In four short chapters, Miss Maxwell’s class is in full swing learning team work, listening at story time, solving math problems and creating new projects. Fergus, Miss Maxwell’s class pet, loves school and loves his favored status. But when Fergus finds out his whole class is going on a field trip to the Museum of Natural History and he has to stay in the classroom, he tries any means to get to go! But how? He hides in Emma’s backpack and the adventure begins! Butterflies! Dinosaurs! Stars! The school field trip to the Museum of Natural History provides the perfect plot with a variety of favorite topics including shiny rocks and minerals! The length, 52 pages fits right in the middle of the criteria (a minimum of 24 pages but no longer than 96 pages). Messier provides an intriguing look inside the museum including a dinosaur’s mouth!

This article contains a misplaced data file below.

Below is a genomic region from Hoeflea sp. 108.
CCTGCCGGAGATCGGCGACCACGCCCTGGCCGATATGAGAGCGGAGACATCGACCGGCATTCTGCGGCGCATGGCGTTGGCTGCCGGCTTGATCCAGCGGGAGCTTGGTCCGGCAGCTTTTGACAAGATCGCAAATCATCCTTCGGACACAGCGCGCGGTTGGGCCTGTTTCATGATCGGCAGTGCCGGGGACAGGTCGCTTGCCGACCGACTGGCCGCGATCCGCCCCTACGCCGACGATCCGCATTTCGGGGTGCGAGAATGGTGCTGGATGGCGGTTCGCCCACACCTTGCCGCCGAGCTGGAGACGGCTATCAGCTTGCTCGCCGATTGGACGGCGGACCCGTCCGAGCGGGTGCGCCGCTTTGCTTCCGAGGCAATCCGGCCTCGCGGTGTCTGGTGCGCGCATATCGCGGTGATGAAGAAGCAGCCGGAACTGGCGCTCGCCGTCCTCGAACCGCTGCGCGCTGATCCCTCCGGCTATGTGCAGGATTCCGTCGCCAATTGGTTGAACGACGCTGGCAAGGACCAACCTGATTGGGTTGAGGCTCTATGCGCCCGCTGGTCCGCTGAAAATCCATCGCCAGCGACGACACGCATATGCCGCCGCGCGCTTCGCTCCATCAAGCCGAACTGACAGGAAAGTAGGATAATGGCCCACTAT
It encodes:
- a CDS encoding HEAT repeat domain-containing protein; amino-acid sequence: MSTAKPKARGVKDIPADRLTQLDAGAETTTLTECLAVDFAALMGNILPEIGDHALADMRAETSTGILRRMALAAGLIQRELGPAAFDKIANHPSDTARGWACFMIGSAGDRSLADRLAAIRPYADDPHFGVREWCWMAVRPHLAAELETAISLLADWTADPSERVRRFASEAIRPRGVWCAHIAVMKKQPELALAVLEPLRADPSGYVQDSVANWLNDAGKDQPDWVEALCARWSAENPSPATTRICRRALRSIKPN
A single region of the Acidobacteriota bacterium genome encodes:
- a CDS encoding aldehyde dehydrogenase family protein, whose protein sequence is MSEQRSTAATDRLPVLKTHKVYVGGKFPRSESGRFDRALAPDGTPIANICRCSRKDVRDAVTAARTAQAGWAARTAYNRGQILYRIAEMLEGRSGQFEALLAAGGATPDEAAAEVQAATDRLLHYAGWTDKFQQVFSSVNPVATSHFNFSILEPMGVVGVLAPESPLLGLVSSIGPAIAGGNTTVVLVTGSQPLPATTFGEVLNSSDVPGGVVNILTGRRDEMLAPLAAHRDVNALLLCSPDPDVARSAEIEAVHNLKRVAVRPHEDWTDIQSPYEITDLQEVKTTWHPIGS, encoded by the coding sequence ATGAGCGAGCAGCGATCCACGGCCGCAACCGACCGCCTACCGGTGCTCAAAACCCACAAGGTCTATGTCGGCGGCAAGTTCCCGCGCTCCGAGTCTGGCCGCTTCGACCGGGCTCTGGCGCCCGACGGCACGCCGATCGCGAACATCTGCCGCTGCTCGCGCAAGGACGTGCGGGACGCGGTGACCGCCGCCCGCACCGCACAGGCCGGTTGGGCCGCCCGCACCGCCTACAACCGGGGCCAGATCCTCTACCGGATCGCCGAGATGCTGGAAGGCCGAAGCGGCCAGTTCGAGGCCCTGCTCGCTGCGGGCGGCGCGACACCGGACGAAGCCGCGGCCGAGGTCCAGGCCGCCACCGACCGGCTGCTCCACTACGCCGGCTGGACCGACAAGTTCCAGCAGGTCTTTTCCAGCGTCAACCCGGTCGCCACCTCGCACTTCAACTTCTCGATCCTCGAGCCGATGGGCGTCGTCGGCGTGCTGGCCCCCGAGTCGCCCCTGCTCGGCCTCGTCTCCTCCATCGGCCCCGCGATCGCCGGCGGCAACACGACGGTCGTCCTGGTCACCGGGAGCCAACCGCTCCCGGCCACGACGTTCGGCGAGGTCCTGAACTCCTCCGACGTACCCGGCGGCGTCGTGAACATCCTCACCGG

Image from Fergus and Zeke
by Kate Messner, illus. by Heather Ross
Fergus and Zeke encourage the beginning reader with a wonderful introduction to favorite and fun new words. Right away, I noticed the word “room.” being repeated over and over. We follow the story from room to room - a classroom or a museum room. Think about all of things you might want to see? The phrase, “I want to see…” is repeated over and over. But my favorite repetitive word in the story is “buddy.” Fergus’s buddy is a banana! In Chapter 2, look back at the illustrations, Fergus is so happy! The word “buddy” throughout the story discusses the importance of having a buddy but also, adds joy with Fergus’s buddy being a banana.  Bus, buddy and the phrase “he wanted to…” are also included in Chapter 2.